Between the end of Reconstruction in 1877 and the end of World War I in 1918, African Americans experienced their nadir. The Betrayal of the Negro (originally published as The Negro in American Life and Thought: The Nadir, 1877–1901 and subsequently expanded) is the only full-scale account to document with encyclopedic research this neglected phase in American history. The author examines every aspect of our country's post-Reconstruction retreat from equality: the economic factors, the Supreme Court decisions, Booker T. Washington and his "Era of Compromise," and, in a unique and disturbing survey, the racist caricatures that dominated the most liberal newspapers and magazines of the day. Dispassionate and insightful, Logan unfolds a narrative of national betrayal as harrowing as it is heartbreaking.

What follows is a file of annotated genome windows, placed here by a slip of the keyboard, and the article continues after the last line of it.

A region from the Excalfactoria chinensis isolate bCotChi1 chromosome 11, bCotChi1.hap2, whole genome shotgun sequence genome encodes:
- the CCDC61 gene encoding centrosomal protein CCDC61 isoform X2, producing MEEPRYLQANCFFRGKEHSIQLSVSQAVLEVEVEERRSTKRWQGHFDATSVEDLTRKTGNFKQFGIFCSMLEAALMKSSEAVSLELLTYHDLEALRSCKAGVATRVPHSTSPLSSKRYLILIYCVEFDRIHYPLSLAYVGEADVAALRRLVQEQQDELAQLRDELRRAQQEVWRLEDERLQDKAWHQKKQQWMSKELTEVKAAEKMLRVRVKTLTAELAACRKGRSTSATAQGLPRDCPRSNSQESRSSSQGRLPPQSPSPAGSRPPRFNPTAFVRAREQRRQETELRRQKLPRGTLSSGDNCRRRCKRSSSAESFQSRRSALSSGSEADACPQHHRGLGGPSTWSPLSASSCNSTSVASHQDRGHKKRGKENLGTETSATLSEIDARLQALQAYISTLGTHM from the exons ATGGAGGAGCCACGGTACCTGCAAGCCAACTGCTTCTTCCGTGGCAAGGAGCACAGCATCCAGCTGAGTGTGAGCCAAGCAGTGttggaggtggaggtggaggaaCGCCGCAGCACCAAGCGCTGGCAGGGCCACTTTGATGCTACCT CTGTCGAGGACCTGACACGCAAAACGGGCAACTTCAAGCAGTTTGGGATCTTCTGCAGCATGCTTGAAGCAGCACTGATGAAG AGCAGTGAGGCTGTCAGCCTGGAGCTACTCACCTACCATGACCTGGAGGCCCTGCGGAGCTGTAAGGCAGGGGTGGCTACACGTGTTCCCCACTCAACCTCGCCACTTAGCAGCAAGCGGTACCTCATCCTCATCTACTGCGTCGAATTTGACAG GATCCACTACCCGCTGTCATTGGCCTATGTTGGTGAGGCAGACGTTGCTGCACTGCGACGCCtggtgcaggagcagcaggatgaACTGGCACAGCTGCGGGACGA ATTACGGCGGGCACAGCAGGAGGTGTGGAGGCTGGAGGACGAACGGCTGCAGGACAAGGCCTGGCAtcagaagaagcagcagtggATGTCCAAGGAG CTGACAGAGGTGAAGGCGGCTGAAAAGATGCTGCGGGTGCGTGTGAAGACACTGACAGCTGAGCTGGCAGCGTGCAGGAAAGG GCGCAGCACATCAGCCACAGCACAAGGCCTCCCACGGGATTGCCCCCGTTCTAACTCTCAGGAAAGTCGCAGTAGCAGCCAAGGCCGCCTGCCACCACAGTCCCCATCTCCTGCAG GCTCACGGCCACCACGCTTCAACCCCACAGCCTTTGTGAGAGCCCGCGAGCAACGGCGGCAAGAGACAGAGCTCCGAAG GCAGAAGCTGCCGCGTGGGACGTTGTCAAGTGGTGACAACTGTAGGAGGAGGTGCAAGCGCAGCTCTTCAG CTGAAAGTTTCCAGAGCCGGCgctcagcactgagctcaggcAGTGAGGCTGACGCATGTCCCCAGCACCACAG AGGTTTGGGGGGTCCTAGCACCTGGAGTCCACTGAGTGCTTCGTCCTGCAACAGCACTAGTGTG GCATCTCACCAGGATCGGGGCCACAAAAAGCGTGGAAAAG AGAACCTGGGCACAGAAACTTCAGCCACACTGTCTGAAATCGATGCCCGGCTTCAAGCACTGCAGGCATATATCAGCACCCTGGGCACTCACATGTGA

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First issued in 1954, this seminal work of black history was one of the first books to reinterpret the Reconstruction and to show how the freedmen's hopes were cruelly thwarted by cynical politicians. It documents "in devastating detail the political, economic, and cultural story of the retreat from equality." And, as prize-winning historian Eric Foner notes in his introduction, The Betrayal of the Negro provided "an overall framework that still helps to guide interpretations of the era." Also worth noting is the book's middle section, in which Rayford Logan examines the images of blacks that appeared in popular media such as newspapers and magazines in the late 19th and early 20th centuries.About the Author:
A Harvard graduate, historian, author, and activist, Rayford W. Logan (1897–1982) chaired the Department of History at Howard University, edited the Journal of Negro History, and was one of the pioneering members of the civil rights movement.
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